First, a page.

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Eye on Film: The Amazing Spider-Man 2

The ballyhoo and fervor that was built up by the anticipation of Amazing Spider-Man 2 may explode into embers of nothingness right before your very eyes.

The ballyhoo and fervor that was built up by the anticipation of Amazing Spider-Man 2 may explode into embers of nothingness right before your very eyes. But to truly put it all in perspective we have to go back in time a bit.  A problem with the Tobey McGuire Spider-Man franchise from 2000 to 2004 was the fact that there was way too much Mary Jane Watson.  Yes, everyone is aware that Spidey’s loves, Mary Jane Watson, played by Kirsten Dunst, and Gwen Stacey played by Emma Stone, are among the most important characters in Peter Parker’s life. But after all the love-struck angst and kissy-feely scenes you may find yourself thinking, “Enough is enough.”

 The knight in shining arm troupe is vastly overused in all elements of action film. In this film, it’s too long, too “lovey-dovey”, and has too few fight scenes.  Too much of it delves into the relationship between teenager Peter Parker and his girlfriend Gwen. In the prior film rendition of Amazing Spider-Man, Peter is urged by Stacey’s dying father to stay away from her because the enemies of Ol’ Web-head would eventually discover his true identity thus placing Gwen in imminent danger.  Comic book fans are aware of Gwen’s fate as illustrated in Spider-Man #121 in 1973. But the film was just too heavy-handed in foreshadowing the danger she would find herself in as Peter has intermittent visions and nightmares of the dead Captain Stacey.  He tried to dodge her. He even breaks up with Gwen in the film because of the visions. But they eventually get back together.

Yet, the nonchalant way that Gwen approached danger in the film was also a little irritating to watch.  Yes, Gwen was a bit of a daredevil in her own right in the comic books, but the giddiness she portrayed in running headlong into danger was a little much. 

In The Amazing Spider-Man 2, the writers (Jeff Pinkner, Alex Kurtzman and Roberto Orci) appeared to struggle to find equal footing for Spider-Man, Electro, the Green Goblin and the Gwen Stacey backstory.  One of the primary reasons why comic book lovers attend the film renditions of their favorite heroes is the action, not the backstory.  There appears to always be a concerted effort in just about every comic book superhero based film to force a love story.  


Daredevil did it, as well as the Hulk franchise, Superman, the Fantastic Four film series and the prior Spider-Man reboot.  Sometimes it works, as was the case with Bruce Banner and Betty Ross in The Incredible Hulk (2008), and sometimes it doesn’t.  Spider-man 2 is one of those films in which it didn’t work and instead felt like watching a romantic comedy instead of an action movie.


There were high points. Actor Dan DeHaan did a descent job playing the Green Goblin. His ability to easily inflect a sinister nature into his expressions and dialogue was impressive with relaxed acting chops displayed while ascending to the top position of Oscorp, realizing he’s dying, and then, after being denied a solution to his degenerative illness by Spider-Man, he dissolves into evil.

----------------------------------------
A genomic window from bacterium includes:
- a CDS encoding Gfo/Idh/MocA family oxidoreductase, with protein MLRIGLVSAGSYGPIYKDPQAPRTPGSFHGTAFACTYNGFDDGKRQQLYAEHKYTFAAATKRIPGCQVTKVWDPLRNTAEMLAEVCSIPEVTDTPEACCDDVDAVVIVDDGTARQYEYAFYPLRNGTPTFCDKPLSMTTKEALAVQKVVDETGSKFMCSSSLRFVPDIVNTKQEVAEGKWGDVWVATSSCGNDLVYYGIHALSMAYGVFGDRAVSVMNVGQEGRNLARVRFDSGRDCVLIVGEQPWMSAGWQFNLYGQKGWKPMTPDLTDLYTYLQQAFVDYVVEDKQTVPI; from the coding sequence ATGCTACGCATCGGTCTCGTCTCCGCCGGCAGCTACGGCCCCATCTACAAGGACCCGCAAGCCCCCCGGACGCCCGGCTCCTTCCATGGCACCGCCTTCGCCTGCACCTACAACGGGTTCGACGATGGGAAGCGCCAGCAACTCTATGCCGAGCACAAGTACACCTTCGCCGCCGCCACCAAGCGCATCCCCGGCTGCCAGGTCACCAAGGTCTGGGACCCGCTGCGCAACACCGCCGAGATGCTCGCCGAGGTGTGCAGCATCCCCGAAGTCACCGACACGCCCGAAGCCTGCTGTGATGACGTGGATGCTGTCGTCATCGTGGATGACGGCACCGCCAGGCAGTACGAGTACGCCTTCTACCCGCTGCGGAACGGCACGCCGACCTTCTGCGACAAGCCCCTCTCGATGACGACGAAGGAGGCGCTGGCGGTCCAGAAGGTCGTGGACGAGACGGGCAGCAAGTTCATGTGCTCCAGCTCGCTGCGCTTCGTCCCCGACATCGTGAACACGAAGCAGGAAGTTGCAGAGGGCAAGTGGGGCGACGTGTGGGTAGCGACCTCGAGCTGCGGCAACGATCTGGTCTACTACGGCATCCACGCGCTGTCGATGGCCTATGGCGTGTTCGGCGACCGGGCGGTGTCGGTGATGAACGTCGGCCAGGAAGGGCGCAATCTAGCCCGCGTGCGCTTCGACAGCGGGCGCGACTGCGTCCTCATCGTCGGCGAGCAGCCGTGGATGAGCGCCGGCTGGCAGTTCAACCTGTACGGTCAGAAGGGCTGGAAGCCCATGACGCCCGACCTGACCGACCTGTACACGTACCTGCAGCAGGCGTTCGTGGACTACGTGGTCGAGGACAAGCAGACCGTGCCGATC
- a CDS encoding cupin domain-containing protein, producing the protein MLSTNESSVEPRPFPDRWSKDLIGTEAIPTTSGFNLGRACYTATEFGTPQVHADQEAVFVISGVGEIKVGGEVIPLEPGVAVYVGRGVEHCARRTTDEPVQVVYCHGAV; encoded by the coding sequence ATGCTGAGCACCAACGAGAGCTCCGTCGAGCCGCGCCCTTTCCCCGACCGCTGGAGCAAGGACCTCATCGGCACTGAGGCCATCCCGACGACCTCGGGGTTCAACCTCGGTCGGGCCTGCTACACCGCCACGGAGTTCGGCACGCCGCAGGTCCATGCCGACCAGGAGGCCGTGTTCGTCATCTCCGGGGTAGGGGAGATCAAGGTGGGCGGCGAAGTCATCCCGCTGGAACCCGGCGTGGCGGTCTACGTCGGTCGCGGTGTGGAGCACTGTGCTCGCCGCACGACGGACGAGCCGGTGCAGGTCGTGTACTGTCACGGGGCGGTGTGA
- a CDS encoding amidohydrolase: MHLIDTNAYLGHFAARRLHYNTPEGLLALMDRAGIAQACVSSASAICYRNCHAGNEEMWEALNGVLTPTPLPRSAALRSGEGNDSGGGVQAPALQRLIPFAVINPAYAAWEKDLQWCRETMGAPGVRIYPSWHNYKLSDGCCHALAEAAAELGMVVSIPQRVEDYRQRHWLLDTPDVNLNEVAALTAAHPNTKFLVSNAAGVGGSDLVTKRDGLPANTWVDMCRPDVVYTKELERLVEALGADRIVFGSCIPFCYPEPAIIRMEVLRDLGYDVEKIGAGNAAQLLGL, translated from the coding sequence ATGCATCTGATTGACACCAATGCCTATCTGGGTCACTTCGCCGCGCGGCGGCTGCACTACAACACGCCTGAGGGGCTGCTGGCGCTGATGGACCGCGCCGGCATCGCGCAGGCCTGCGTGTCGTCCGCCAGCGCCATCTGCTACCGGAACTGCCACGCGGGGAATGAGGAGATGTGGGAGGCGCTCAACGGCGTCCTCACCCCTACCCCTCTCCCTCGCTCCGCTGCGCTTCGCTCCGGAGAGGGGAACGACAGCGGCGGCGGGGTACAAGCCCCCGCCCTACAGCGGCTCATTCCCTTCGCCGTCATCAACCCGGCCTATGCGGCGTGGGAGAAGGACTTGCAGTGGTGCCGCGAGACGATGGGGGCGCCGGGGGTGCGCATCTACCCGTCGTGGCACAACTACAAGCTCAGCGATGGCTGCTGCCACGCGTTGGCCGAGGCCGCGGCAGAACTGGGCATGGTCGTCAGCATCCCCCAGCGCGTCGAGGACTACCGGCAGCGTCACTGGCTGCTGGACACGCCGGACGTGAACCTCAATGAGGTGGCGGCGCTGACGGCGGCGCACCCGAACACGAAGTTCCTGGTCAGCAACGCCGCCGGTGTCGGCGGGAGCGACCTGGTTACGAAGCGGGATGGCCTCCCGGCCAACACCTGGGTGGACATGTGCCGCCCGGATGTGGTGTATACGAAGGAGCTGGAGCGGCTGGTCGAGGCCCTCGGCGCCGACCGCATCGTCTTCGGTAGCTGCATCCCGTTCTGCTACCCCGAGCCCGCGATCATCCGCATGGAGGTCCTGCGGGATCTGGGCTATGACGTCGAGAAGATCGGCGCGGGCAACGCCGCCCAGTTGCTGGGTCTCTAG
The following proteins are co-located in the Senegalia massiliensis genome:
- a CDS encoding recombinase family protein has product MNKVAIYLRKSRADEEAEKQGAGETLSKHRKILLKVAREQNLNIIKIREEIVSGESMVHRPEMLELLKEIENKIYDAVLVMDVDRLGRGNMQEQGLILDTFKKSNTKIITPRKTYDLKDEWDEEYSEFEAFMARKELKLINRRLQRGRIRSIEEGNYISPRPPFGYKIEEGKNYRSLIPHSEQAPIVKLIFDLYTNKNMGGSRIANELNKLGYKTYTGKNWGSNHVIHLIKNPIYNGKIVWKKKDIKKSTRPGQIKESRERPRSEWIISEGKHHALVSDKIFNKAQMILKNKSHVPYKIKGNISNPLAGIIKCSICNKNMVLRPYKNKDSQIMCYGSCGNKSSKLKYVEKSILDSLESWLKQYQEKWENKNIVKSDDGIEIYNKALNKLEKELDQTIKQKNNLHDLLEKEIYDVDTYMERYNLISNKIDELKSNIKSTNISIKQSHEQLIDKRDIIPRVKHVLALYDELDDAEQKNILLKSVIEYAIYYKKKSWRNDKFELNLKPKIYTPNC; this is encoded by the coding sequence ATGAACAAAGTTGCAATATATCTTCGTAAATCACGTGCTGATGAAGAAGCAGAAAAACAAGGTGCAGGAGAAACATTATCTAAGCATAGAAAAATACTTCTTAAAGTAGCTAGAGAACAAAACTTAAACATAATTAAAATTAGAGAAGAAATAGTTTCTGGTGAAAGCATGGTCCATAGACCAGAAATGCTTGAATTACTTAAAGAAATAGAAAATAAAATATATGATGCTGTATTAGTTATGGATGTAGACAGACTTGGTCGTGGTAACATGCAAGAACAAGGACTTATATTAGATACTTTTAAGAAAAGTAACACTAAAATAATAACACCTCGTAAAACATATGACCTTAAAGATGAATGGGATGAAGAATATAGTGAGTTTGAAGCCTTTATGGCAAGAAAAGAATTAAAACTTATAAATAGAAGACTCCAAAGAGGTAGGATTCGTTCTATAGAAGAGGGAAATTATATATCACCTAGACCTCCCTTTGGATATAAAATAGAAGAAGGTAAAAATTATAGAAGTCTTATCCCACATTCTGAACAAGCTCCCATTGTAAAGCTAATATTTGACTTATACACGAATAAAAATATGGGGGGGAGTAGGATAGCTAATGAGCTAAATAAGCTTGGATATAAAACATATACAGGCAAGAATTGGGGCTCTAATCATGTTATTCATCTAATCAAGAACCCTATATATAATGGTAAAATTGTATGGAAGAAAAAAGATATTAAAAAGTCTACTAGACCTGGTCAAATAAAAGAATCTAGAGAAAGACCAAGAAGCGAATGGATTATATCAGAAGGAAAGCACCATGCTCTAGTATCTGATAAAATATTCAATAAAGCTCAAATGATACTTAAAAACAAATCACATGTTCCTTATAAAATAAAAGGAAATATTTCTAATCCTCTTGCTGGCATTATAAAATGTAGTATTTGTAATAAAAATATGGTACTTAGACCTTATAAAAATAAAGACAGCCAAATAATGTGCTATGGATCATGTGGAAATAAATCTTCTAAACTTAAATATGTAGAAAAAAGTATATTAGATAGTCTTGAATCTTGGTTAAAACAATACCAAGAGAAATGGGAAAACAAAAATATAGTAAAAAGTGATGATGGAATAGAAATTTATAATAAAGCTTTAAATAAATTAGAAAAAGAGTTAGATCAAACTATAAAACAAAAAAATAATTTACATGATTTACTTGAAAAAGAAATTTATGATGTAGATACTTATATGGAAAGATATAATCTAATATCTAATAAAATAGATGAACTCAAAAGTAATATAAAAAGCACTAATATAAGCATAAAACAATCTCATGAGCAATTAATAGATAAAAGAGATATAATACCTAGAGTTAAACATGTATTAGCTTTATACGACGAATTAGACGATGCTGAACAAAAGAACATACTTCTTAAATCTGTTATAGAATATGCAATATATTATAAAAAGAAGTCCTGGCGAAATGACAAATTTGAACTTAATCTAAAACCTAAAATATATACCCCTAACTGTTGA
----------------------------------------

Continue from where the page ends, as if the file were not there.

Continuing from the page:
Although watching Harry Osborne fall apart was a joy to behold, Jamie Foxx was the very best part of The Amazing Spider-Man 2.  Playing much-maligned genius Max Dillon with a playfulness and likeability, it made his eventual transformation into the killing machine known as Electro all the more scary.  Unravelling prior to his transformation, Electro comes as the result of an electrical lab, turning Max from a fan of Spider-Man into an enemy.

The problem is that even though Jamie Foxx was exceptional, there was far too little of him because filmmakers dumped three bad guys into one movie. Spider-Man has taken individual lumps from Green Goblin, Electro and the Rhino early on.  Each character, as portrayed in the comic book, was layered enough to be an adversary who could successfully counter-balance Spidey throughout the film by themselves. Why bother stuffing the Rhino into the tail end of this film for 2 minutes? Nonsense. 


In 2008’s The Dark Knight there were two villains; The Joker and Two-Face.  Writers in that film were successful in balancing out Batman and his motivations as they related to each of these characters.  The aforementioned example was masterful. But The Amazing Spider-Man 2 gets a D in this regard. 

Although the Tobey McGuire Spider-Man has absolutely nothing to do with this reboot, fans will be left questioning the imaginations of whoever came up with the villains portrayed in this franchise.  Didn’t we already see Green Goblin in another film? Didn’t we see Dr. Octopus too? C’mon! That was barely 10 years ago. Comic book fans have long memories. There are dozens of Spidey villains that could be portrayed.  Yes, these aforementioned villains, in addition to the Lizard from the prior film, make up the anti-Spider-Man cabal known as the Sinister Six. But if they’re not going to bring all six of them out at the same time, then why bother with the unnecessary build up? 


All-in-all, Spider-Man 2 earns a C-, leaving you walking away bored thinking, "Haven't I seen this movie before?"  

 

Starting his career as lead writer for EURweb.com back in 1998, Ricardo A Hazell has served as Senior Contributor with The Shadow League since coming to the company in 2013. His byline has appeared in the Washington Post, the Chicago Tribune, the South China Sea Morning Post, the Root and many other publications. At TSL he is charged with exploring black cultural angles where they intersect with the mainstream.